These results confirm that TNF-α also potentiates histamine induced ion secretion in mouse native tissue.

DISCUSSION

In the present study we have shown that exposure to 10 ng/ml TNF-α potentiated ion secretion induced by histamine in the colonic epithelial cell line HT29cl.19A. The effect of TNF-α was completely blocked by cycloheximide, which indicates that de novo synthesis of a protein is involved in the action of TNF-α. TNF-α did not affect basal electrophysiological parameters. This, together with our previous finding that TNF-α potentiates ion secretion induced by carbachol,13 suggests that TNF-α exerts its effect downstream of the histamine receptor. The intracellular recordings show that after exposure to TNF-α activation of chloride conductance, located in the apical membrane, is enhanced. It is unlikely that this chloride conductance is activated by increased calcium levels as the first phase depolarisation is not affected by TNF-α. Moreover, earlier results showed that the response to the calcium ionophore ionomycin was not affected by TNF-α exposure.13 Apical chloride conductance can also be increased by PKC activation.27 The present results indicate that PKC activation is involved in the histamine response in these cells and in TNF-α potentiated ion secretion. Because even in the presence of GF109203X (which only partially inhibits PKC28) TNF-α exerts its potentiating effect and because we found previously that TNF-α does not affect 4β-phorbol-12,13-dibutyrate induced ion secretion,13 we hypothesise that TNF-α stimulates the synthesis of a protein involved in the second messenger pathway between histaminic receptor activation and PKC activation.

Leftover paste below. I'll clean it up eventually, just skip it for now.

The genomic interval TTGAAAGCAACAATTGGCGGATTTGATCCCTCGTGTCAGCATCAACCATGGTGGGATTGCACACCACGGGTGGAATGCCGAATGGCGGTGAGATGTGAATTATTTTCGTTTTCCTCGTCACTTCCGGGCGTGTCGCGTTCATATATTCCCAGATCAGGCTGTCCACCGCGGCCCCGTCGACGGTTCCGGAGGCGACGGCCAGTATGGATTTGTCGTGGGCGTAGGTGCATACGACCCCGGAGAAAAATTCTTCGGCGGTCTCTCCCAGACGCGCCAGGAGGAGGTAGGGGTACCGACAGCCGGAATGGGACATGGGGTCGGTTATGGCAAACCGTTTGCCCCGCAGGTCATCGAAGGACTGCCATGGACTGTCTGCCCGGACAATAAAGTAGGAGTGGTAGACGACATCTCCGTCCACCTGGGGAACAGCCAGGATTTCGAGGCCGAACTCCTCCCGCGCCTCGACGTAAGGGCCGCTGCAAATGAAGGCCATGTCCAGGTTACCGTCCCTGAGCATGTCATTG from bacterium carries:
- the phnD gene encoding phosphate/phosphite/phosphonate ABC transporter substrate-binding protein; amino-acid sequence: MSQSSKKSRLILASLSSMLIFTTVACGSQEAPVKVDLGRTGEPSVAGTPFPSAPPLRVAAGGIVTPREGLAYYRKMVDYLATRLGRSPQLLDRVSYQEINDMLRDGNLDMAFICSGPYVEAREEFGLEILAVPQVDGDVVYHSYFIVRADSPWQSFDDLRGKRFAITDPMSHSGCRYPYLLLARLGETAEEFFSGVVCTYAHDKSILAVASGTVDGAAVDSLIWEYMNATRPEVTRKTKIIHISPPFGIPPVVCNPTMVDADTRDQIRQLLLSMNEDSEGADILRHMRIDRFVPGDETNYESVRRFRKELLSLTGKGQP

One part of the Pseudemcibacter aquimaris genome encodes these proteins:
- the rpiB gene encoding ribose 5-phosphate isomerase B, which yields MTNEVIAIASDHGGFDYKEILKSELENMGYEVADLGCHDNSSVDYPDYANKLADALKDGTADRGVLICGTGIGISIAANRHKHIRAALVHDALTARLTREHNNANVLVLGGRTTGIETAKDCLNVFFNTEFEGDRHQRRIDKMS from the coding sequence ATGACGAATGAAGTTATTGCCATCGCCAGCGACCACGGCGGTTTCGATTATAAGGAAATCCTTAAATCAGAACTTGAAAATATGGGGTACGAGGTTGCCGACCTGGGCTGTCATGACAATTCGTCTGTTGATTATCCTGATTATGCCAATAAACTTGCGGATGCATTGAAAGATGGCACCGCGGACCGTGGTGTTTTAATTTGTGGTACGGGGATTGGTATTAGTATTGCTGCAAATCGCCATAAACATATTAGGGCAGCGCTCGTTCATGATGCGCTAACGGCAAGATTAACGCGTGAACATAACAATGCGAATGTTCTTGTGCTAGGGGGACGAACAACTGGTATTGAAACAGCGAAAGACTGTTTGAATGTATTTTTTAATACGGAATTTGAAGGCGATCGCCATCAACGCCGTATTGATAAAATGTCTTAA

The diminished electrophysiological response to histamine after propranolol exposure implicates PLD/PAP activation in histaminic receptor activation in these cells. The marked suppression (over 70%) suggests that PLD activation plays a major role in ion secretion induced by histamine. Furthermore, blocking PAP with propranolol completely prevented the potentiating effect of TNF-α, implying that TNF-α acts via this pathway. Measurement of levels of PA and the stable PLD product PBut established that application of histamine leads to activation of PLD in these cells. Activation of the PAP/PLD pathway by histamine has been described previously. In oligodendroglioma cells and pulmonary endothelium, it was shown that histamine application resulted in PLD activation.29, 30 Interestingly, levels of PA are decreased in the presence of TNF-α. This suggests that TNF-α exerts its effect on the PAP/PLD pathway by upregulation of expression or activity of the protein PAP, thereby increasing turnover from PA to DAG. The increased formation of DAG may activate PKC. Exposure to TNF-α also results in decreased PBut levels induced by histamine. PLD activity can be enhanced by PA31 and by PIP2, which is formed by the PA dependent PIP kinase.32 Thus when PA levels are decreased due to TNF-α-induced PAP activity, histamine may stimulate PLD to a lesser extent after TNF-α exposure, resulting in less elevated PBut levels.